John E. Vigars Kent Church Photographs
Image Source: John Salmon
Standing in a windswept setting at the confluence of many footpaths, St Mary's church was long ago abandoned in favour of a modern church more centrally located to the straggling village outside Folkestone. The church is of Norman origins, but its present character dates from the late thirteenth/early fourteenth century. Its outstanding feature is a triple-arched chancel screen with an arched opening above in which once stood the Rood. This was not the rood screen in itself, for the capitals of the triple arcade cut to take the more conventional wooden screen. It has recently been argued that a western window originally threw light onto the rood figures prior to the construction of the present tower. To the north of the screen is a fine window, higher than others in the church, which may well have served the same purpose following the addition of the tower in the fourteenth century. For a small church, St Mary's contains two very good nineteenth century stained glass windows, and a notable mural tablet with military insignia. The church is in the care of The Churches Conservation Trust. Keyholder nearby West tower, nave, chancel, south porch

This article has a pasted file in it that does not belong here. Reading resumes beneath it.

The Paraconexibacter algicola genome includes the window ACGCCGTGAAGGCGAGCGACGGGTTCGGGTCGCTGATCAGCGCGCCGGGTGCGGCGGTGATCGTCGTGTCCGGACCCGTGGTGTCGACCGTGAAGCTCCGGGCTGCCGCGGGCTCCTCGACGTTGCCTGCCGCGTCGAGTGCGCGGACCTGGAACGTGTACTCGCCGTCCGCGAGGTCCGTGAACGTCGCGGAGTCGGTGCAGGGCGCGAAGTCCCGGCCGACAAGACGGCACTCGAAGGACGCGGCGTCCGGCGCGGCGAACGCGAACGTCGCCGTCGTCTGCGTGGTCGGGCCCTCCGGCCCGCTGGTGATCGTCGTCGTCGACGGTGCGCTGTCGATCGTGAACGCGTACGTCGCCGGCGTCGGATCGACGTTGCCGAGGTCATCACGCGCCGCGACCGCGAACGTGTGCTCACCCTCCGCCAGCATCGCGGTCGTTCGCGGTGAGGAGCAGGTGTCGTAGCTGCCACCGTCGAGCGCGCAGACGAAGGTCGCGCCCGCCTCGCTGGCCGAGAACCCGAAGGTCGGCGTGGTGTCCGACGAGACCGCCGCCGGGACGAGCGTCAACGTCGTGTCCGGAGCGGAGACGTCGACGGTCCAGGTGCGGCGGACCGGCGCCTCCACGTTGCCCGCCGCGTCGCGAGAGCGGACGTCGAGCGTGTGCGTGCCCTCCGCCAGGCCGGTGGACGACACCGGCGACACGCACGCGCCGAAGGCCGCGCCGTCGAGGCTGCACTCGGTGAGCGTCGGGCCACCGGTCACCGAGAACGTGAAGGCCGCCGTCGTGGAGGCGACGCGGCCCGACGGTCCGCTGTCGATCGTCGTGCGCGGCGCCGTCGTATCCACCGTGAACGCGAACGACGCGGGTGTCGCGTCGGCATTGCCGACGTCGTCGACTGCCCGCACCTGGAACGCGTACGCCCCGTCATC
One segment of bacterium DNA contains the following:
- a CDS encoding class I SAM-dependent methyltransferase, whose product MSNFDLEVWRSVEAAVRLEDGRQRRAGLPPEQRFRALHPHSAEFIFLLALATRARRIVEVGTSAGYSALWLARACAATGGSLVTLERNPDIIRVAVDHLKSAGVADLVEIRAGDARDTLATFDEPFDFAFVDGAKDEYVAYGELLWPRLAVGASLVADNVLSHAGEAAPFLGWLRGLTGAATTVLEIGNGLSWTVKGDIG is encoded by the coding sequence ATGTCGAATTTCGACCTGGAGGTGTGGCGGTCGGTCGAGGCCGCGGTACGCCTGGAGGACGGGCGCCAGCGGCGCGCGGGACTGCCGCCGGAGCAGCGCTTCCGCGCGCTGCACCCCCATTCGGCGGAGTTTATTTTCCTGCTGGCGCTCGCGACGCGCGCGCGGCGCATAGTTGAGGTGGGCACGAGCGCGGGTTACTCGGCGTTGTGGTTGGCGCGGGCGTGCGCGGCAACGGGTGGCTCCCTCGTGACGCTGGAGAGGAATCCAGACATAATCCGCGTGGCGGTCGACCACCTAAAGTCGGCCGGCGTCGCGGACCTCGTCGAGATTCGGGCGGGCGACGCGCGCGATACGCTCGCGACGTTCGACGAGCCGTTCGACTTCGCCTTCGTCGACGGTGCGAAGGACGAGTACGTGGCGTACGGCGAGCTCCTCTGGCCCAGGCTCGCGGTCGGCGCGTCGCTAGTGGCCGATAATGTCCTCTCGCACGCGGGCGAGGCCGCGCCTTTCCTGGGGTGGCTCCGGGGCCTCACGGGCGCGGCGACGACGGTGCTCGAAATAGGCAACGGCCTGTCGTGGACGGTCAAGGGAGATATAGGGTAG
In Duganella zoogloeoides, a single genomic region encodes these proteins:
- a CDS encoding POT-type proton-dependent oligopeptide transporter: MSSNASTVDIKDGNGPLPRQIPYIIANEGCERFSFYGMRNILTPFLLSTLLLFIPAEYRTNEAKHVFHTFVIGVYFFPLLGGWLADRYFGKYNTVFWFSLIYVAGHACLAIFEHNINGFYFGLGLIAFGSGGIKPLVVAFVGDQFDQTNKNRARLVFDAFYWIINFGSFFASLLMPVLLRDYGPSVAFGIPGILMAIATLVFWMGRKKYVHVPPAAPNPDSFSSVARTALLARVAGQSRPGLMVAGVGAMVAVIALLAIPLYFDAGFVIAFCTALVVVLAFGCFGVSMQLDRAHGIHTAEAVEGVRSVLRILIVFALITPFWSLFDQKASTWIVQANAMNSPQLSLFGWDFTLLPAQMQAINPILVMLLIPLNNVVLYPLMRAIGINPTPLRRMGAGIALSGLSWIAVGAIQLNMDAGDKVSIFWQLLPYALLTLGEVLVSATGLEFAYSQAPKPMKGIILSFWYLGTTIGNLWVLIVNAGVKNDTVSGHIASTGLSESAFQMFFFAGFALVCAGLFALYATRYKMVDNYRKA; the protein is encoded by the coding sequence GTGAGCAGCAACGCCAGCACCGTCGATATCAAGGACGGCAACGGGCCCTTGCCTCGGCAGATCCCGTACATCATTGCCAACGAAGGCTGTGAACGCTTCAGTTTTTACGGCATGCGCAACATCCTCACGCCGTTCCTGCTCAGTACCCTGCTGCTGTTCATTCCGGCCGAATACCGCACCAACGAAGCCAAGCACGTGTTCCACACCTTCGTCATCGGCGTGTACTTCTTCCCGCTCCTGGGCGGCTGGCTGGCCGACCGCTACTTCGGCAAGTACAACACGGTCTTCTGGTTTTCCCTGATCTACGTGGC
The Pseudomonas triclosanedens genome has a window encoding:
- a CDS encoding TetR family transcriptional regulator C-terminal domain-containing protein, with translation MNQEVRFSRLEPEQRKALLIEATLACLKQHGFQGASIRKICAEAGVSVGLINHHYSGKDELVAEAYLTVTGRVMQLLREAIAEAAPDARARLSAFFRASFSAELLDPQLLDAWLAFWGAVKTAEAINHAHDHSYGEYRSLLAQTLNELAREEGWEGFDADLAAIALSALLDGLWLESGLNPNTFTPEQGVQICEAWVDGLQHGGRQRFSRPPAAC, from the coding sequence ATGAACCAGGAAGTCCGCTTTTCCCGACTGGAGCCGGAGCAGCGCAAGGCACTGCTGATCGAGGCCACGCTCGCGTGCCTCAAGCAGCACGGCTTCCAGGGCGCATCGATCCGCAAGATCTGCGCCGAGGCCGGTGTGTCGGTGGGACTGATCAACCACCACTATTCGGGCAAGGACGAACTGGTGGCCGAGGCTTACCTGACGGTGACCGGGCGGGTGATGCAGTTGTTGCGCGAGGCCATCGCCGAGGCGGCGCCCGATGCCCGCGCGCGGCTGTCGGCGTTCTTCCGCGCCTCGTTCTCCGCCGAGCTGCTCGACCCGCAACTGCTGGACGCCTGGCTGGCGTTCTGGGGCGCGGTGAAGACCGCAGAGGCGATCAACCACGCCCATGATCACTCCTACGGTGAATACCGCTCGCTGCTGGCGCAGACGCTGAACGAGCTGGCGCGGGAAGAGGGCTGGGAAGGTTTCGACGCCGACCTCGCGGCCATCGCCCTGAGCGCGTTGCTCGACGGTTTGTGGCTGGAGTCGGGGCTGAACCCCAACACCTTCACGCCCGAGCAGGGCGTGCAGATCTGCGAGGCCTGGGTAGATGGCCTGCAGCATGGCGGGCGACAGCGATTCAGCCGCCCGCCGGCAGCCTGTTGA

1851 Census Details
Seating Capacity: 100
Morning Attendance: 40
Afternoon Attendance: No service
Evening Attendance: No service
Original Build Date/Architect: Medieval
Second Restoration: -
The Churches Conservation Trust
Queries Relating to this Church
Whilst I am happy to answer any historical or architectural questions for all churches on this site, I cannot answer day-to-day queries relating to Family History, services, burials etc. Please see the Contact page, for details of other organisations that may be able to assist with those sort of enquiries.
All information contained on this website is the intellectual property of John Vigar © 2014.